If you are in a student house or digs/owner-occupied accommodation your situation is quite different. Students in digs or owner-occupied houses unfortunately have no statutory rights and as it stands your digs owners have the right to continue to collect rent, unless you signed a contract that contains a clause that you don’t have to. Likewise, student houses are rented on the basis that you are living in the house for the time period, not studying in it, so you may be obliged to continue paying rent. Now, many landlords and home owners will be understanding and not charge rent, however they are not legally obliged to do this. However, I would definitely advise contacting them and asking, even if they do not contact you asking for rent, as you don’t want to be footed with a massive rental bill at the end of the semester.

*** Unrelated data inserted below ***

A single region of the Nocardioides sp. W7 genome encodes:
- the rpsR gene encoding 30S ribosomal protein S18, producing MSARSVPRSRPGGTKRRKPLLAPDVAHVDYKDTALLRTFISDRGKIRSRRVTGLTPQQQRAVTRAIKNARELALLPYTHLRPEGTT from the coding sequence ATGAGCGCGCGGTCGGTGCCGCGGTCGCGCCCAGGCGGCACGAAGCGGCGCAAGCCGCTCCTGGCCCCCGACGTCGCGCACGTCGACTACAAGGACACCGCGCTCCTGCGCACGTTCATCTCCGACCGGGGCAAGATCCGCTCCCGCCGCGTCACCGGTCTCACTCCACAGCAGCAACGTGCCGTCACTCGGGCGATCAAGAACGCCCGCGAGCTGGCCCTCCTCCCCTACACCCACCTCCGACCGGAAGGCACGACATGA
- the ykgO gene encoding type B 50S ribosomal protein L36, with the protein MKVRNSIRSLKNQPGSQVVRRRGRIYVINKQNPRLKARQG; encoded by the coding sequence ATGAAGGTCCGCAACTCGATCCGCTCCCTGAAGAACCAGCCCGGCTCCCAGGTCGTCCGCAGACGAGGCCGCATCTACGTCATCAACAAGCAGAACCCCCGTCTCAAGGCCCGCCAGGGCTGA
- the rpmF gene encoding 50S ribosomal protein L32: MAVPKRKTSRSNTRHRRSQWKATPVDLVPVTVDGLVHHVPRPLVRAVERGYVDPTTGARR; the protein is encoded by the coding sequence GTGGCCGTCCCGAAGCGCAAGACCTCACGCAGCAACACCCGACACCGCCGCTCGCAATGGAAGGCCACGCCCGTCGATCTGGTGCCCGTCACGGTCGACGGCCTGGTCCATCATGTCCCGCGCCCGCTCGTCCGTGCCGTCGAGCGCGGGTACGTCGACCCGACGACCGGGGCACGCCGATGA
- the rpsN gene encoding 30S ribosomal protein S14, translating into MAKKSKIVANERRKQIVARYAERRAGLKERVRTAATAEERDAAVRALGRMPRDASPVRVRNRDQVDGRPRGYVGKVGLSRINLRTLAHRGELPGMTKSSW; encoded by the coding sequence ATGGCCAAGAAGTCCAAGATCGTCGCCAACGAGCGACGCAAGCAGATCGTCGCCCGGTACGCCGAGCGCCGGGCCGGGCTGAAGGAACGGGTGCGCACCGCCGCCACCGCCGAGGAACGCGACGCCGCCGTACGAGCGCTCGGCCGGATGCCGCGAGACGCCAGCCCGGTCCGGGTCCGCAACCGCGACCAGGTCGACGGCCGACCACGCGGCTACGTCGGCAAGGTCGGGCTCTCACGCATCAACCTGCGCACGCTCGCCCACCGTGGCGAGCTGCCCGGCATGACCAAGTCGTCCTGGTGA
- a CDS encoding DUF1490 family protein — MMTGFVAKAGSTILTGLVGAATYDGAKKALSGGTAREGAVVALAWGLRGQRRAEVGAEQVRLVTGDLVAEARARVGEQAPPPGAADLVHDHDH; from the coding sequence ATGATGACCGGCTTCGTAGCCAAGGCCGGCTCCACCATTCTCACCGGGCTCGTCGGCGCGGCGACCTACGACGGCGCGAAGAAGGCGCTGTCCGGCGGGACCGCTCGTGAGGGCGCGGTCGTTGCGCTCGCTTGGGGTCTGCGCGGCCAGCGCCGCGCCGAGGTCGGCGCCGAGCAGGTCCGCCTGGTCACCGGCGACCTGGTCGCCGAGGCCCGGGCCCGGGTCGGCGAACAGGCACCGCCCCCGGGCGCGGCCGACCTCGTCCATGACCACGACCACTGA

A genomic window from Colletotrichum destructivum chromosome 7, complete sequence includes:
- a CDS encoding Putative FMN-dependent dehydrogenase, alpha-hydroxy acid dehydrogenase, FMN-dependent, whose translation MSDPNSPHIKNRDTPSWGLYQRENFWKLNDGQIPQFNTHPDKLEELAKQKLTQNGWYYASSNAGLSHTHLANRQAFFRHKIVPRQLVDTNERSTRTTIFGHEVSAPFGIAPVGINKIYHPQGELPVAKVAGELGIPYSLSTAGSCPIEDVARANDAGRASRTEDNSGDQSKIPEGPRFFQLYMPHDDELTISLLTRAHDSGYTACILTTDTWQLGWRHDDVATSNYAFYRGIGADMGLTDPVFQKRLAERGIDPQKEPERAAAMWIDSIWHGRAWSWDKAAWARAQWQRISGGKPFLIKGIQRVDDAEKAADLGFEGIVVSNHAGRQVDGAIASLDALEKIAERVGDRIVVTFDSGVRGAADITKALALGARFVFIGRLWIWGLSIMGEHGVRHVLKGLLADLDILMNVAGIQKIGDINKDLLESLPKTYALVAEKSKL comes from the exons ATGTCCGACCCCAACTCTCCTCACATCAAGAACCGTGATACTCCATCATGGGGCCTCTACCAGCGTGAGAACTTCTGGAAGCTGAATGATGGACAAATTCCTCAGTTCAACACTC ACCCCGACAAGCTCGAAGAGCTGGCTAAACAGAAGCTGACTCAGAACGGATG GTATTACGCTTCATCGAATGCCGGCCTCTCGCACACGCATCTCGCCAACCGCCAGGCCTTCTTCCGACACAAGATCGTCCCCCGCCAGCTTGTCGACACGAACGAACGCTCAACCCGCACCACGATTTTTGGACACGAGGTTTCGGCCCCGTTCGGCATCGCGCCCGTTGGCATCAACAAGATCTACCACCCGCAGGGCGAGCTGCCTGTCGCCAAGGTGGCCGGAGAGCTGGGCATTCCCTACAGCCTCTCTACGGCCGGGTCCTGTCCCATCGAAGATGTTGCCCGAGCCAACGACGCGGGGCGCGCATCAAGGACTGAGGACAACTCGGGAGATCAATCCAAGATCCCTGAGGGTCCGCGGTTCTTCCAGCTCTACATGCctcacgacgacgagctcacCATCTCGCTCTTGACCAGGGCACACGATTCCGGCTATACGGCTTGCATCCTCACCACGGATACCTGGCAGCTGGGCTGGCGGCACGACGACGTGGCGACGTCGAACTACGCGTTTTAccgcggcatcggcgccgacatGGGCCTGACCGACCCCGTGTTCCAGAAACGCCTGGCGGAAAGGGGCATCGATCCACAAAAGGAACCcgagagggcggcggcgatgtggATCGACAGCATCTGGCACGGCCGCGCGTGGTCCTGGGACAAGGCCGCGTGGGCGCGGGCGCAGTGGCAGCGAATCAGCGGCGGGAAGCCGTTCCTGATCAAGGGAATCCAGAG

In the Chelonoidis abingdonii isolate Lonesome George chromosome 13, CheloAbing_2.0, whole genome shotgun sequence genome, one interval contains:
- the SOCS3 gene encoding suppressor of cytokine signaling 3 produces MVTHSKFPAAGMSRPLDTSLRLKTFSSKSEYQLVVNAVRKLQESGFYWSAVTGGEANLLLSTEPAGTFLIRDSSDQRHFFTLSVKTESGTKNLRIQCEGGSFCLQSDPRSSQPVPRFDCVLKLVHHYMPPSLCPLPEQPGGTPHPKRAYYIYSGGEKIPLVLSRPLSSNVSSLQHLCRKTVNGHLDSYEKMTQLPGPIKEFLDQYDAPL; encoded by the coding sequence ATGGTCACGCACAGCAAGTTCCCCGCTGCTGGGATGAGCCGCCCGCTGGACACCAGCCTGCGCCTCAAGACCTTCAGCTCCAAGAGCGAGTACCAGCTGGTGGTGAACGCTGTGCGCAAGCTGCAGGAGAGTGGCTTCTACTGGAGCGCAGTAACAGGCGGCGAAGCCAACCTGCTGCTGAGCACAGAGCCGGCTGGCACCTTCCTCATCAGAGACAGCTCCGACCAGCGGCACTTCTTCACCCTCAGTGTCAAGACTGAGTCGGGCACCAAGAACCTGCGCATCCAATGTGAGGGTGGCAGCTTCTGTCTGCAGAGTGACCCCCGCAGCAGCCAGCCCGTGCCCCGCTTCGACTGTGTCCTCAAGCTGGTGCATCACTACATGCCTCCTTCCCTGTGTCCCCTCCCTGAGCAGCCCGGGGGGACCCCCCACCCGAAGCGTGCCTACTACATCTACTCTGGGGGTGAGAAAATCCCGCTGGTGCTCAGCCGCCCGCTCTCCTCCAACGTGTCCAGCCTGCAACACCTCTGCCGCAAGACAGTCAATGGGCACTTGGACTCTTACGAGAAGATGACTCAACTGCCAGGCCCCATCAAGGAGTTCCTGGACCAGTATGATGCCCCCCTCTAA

At the moment, as only essential journeys are allowed to be taken, you will not be able to collect your things from your accommodation if you haven’t fully moved out as it is not considered an essential journey (the same goes for emptying on-campus lockers etc). However, as soon as the current restrictions are lifted, I would try to move your things out as soon as it is possible and safe, to help in your argument that you do not need to be paying rent. You can also find more advice on accommodation on or on or on their social media pages.

3. Frontline Workers
With the nature of the jobs frontline workers are being required to do, a lot of students have seen their part-time job become full-time, front line work while still being expected to keep up with their studies. If this is you or someone you know, the first thing you need to remember is that what you are doing is vital to keep this country running and keeping people safe and healthy! You should be very proud of yourself!